Theme 2 – Fear triggered by the necessity to do what he was trained to do:
The cop enters the alley from the restaurant’s rear door and witnesses two thugs assaulting a middle-aged man. He watches for a moment, frozen with fear. He darts behind a dumpster, quaking in his boots while the man is murdered in front of his eyes. Unable to face what he’s done, he sinks deeper and deeper as he tries to cover up his cowardliness with a series of lies. He paints himself as a dedicated servant of the people who tried to save the man. Only he and the thugs know what really happened, and they sure aren’t about to come forward. Unable to reconcile what he did, the bottle becomes his solace as he struggles through life.


Both stories were affected by what someone in that profession is supposed to do. The themes were what he should have done vs. what he didn’t do, and in both instances a less than perfect ending.  However, both suggest believable scenarios.
Writers have a certain amount of creative license, so it’s okay for things not to be 100% accurate, but totally unbelievable situations just don’t fly. Believability is an essential element that allows the reader to trust that the author.

Thanks for joining us today, Morgan! Readers, don’t forget to post a comment for a chance to win a copy of Writers’ Tricks of the Trade: 39 Things You Need to Know About the ABCs of Writing Fiction. -- AP


Sandy Tilley said...

Great post! I have been struggling with a scene, and after reading this, I realized why it didn't work!
Thanks for the epiphany!

Betty Gordon said...

Morgan, not only an informative post but emtertaomomg as well.

Lynn Chantale said...

Ahh you've given me insight into a character I've been struggling with for a few days. I'm so glad I read this post. Thank you.

I do love the House analogy, it does make for interesting TV though.

writerstricksofthetrade.blogspot.com said...

Glad you liked it and it helped. Things always get interesting when you look at your character from different angles. Also professions can have some quirks that aren't widely known.

My latest novel has just been picked up by Oak Tree Press and wow--the professions really were an inspiration here.

Did you know that $800 Million a year of products are manufactured in Federal Prisons every year and sold to the federal government? It's big business and in the new zany book written with co-author Meredith Holland, someone is ripping off the Department of Justice, but the questions is: Who's Got the Money?

It will be coming out this year on a fast track. The plot is driven by the protagonists who are marketing representatives for the furniture division, having lifted the lid off a Pandora's Box of deceit and greed.

Pat Marinelli said...

What an eye opener! Never thought to use character professions this way.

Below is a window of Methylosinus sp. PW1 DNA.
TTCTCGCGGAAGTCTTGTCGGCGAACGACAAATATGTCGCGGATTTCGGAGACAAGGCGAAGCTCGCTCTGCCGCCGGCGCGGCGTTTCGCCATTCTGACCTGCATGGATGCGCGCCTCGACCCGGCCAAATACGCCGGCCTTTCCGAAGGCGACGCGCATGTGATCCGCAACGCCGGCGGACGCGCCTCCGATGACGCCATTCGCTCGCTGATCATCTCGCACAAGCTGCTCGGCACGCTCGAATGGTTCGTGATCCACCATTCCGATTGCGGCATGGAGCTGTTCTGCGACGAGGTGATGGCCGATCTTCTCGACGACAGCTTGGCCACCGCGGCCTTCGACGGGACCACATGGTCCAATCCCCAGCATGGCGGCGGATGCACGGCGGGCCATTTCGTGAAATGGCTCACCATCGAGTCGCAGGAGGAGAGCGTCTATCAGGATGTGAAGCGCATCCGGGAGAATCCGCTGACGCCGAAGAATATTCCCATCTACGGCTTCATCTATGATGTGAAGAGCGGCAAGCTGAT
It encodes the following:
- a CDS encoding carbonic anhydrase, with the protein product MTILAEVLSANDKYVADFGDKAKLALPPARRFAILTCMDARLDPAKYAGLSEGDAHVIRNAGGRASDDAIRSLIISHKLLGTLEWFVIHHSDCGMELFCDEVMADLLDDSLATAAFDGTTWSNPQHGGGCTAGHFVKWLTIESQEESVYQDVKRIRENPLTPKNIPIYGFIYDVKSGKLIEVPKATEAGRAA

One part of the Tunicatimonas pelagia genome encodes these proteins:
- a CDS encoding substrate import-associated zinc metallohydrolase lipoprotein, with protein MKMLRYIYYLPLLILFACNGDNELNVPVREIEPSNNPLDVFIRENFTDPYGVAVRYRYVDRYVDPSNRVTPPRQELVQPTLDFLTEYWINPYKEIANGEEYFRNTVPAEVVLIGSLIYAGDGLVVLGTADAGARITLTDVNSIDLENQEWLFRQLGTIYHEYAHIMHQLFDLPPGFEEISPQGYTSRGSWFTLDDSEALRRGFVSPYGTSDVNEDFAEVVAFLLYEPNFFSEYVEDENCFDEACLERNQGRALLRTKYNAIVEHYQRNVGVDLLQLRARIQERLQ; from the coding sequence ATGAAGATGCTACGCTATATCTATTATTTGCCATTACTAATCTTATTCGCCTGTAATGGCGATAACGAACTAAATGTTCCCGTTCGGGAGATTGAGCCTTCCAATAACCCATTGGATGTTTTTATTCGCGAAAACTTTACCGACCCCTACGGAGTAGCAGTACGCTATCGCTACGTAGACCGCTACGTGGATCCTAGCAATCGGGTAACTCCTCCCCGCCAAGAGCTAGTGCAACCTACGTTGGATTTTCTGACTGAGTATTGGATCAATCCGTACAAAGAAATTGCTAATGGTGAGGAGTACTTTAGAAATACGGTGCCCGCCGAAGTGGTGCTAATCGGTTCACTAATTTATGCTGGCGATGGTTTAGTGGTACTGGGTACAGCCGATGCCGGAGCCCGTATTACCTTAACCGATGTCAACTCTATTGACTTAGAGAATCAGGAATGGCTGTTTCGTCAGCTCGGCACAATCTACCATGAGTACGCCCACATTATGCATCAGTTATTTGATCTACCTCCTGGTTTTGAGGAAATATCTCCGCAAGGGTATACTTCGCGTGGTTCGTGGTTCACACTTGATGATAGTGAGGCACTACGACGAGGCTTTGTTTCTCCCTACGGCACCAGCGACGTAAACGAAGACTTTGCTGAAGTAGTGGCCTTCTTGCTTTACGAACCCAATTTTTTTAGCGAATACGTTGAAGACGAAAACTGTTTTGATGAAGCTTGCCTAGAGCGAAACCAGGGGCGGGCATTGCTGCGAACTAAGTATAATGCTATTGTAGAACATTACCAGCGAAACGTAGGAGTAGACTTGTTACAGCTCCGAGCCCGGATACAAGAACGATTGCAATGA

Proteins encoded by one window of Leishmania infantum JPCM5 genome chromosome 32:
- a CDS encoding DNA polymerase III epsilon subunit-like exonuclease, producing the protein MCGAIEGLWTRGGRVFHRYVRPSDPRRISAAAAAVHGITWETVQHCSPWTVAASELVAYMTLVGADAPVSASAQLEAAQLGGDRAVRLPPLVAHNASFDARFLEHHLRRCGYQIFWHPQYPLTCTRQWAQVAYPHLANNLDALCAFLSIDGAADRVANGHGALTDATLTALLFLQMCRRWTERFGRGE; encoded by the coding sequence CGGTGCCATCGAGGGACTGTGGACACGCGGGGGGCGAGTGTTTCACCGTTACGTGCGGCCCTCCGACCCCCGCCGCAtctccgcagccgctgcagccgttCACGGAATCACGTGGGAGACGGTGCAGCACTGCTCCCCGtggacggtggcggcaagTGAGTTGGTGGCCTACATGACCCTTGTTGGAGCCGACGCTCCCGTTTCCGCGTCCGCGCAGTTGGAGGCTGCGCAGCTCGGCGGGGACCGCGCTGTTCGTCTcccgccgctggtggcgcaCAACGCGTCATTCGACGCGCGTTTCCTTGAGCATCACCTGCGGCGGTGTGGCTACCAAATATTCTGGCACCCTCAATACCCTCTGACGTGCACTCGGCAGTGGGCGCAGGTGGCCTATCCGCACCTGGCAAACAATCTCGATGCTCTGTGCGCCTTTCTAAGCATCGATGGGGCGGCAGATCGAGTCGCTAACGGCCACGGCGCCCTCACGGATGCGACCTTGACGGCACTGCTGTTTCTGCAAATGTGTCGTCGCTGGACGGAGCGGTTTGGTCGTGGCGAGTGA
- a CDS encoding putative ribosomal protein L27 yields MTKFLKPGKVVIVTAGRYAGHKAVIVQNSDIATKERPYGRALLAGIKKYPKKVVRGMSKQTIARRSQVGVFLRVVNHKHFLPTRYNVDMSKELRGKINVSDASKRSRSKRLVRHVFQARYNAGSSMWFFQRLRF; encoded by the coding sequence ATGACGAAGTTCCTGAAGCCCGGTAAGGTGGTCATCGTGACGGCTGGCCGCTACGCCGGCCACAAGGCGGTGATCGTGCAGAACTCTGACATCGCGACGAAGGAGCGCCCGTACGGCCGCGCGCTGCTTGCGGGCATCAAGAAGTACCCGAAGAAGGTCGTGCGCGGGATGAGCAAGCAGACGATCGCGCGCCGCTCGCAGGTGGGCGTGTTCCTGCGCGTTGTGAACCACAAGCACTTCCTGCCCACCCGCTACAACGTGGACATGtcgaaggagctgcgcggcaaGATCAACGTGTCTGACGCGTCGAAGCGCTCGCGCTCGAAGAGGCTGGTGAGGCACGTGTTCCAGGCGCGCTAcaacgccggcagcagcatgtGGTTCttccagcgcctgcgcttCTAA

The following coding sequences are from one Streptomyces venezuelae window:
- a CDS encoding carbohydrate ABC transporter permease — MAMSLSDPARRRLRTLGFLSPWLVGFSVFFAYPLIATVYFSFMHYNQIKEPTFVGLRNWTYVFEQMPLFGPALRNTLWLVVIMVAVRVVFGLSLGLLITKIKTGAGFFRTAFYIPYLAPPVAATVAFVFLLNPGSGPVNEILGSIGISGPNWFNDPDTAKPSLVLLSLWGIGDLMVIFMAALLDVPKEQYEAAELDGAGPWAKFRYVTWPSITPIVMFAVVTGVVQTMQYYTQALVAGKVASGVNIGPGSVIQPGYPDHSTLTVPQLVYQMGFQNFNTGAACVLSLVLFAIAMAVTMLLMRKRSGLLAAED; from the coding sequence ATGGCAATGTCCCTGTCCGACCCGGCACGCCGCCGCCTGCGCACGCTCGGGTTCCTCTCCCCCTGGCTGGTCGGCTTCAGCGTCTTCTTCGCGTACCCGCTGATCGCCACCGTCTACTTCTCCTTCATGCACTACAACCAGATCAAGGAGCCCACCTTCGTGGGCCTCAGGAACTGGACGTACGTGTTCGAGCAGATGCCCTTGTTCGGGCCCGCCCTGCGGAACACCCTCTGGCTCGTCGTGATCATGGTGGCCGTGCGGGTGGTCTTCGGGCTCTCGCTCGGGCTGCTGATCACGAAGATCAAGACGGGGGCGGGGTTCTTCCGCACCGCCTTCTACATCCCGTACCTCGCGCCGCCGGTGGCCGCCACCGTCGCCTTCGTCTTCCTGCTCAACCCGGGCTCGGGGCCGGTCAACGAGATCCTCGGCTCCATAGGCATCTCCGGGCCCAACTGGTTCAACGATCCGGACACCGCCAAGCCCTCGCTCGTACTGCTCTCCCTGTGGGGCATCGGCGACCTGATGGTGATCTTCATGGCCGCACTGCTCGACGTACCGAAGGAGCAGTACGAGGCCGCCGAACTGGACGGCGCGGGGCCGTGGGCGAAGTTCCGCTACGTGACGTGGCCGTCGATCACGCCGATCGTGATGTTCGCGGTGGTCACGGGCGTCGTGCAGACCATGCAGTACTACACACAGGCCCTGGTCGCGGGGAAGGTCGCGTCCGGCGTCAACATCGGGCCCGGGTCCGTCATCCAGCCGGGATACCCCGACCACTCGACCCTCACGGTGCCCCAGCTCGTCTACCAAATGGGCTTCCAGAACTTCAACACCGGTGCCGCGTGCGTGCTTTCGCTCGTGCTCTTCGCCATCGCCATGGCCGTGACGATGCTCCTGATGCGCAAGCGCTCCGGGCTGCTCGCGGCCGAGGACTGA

And the prison info. Wow!

jeff7salter said...

I've taken great care in selecting the professions of my heroines & heroes.
And I totally agree with you about the TV show HOUSE.

How do you feel about writing a character whose vocation leaves them completely unprepared for what they encounter? You know: a fish out of water?

writerstricksofthetrade.blogspot.com said...

Pat, when Who's Got the Money? comes out you won't believe this could happen. But it could. It is fiction but was inspired by fact, and it's a hoot--sort of like blundering Charlie's Angels! Meredith and I marketed prison-made office furniture for four years and we've been inside the factories and warehouses.

And for Jeff, I think the fish out of water presents a wonderful opportunity for an out of the ordinary plot. Just think of all the situations this person can get into. Have fun with it.

Here is something from life that fits your guidelines. My ex-husband got a job managing a Riviera Sofa Bed store years ago. When the owner said, "Now you realize you need to know accounting," during the interview he quipped back, "Sure. Debits and credits. Nothing to it."

Well he knew absolutely nothing about accounting and when he got home with the job offer in hand, asked me, "What the Hell are debits and credits?"

Apply the "what if" formula to that situation and it could spawn many plots. Thanks for asking.

LRHunter said...

I wish I could claim that I carefully select a career for to suit my story line, but it works just the other way around for me. If I know my gal's training (and her emotional history) I can pretty well figure her method of dealing with any particular event.

The fun part comes when she meets an event for which she has no fall-back position.

Great post, and the story sounds like a hoot, too.

writerstricksofthetrade.blogspot.com said...

Yes, in Who's Got the Money Jennifer, Cameron and Kate are down on their luck former executives who lost their jobs. They take jobs with the prison system to keep the wolf from the door, but they have no idea what they've gotten into.

This is a pure case of using their savvy from their former positions to investigate something they know very little about.

The book is expected to be out in late July or early August.